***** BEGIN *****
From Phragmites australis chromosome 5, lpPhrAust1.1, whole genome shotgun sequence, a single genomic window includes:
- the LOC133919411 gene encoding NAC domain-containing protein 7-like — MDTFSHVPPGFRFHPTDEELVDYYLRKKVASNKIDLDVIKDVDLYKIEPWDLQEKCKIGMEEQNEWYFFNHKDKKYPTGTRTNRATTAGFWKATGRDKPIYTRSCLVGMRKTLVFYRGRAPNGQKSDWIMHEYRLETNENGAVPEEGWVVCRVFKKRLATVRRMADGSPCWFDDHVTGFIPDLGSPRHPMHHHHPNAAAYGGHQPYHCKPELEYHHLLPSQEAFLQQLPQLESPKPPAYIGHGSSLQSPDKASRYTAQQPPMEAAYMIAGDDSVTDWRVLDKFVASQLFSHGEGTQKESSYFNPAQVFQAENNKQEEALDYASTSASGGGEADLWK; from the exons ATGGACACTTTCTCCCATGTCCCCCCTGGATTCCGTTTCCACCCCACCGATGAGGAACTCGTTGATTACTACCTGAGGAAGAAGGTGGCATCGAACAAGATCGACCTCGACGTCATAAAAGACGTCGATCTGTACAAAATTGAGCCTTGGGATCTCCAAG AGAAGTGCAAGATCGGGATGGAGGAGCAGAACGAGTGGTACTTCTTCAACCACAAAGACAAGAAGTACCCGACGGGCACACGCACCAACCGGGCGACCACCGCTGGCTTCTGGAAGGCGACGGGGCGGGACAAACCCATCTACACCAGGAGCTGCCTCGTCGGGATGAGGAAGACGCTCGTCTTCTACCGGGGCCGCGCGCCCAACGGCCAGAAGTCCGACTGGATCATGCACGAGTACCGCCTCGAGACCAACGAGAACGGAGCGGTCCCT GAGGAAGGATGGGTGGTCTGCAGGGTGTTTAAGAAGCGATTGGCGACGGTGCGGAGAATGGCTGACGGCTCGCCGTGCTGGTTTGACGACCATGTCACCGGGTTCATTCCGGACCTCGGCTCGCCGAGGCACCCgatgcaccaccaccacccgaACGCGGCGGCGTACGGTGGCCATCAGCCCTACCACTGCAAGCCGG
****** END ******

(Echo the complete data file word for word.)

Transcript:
From Phragmites australis chromosome 5, lpPhrAust1.1, whole genome shotgun sequence, a single genomic window includes:
- the LOC133919411 gene encoding NAC domain-containing protein 7-like — MDTFSHVPPGFRFHPTDEELVDYYLRKKVASNKIDLDVIKDVDLYKIEPWDLQEKCKIGMEEQNEWYFFNHKDKKYPTGTRTNRATTAGFWKATGRDKPIYTRSCLVGMRKTLVFYRGRAPNGQKSDWIMHEYRLETNENGAVPEEGWVVCRVFKKRLATVRRMADGSPCWFDDHVTGFIPDLGSPRHPMHHHHPNAAAYGGHQPYHCKPELEYHHLLPSQEAFLQQLPQLESPKPPAYIGHGSSLQSPDKASRYTAQQPPMEAAYMIAGDDSVTDWRVLDKFVASQLFSHGEGTQKESSYFNPAQVFQAENNKQEEALDYASTSASGGGEADLWK; from the exons ATGGACACTTTCTCCCATGTCCCCCCTGGATTCCGTTTCCACCCCACCGATGAGGAACTCGTTGATTACTACCTGAGGAAGAAGGTGGCATCGAACAAGATCGACCTCGACGTCATAAAAGACGTCGATCTGTACAAAATTGAGCCTTGGGATCTCCAAG AGAAGTGCAAGATCGGGATGGAGGAGCAGAACGAGTGGTACTTCTTCAACCACAAAGACAAGAAGTACCCGACGGGCACACGCACCAACCGGGCGACCACCGCTGGCTTCTGGAAGGCGACGGGGCGGGACAAACCCATCTACACCAGGAGCTGCCTCGTCGGGATGAGGAAGACGCTCGTCTTCTACCGGGGCCGCGCGCCCAACGGCCAGAAGTCCGACTGGATCATGCACGAGTACCGCCTCGAGACCAACGAGAACGGAGCGGTCCCT GAGGAAGGATGGGTGGTCTGCAGGGTGTTTAAGAAGCGATTGGCGACGGTGCGGAGAATGGCTGACGGCTCGCCGTGCTGGTTTGACGACCATGTCACCGGGTTCATTCCGGACCTCGGCTCGCCGAGGCACCCgatgcaccaccaccacccgaACGCGGCGGCGTACGGTGGCCATCAGCCCTACCACTGCAAGCCGG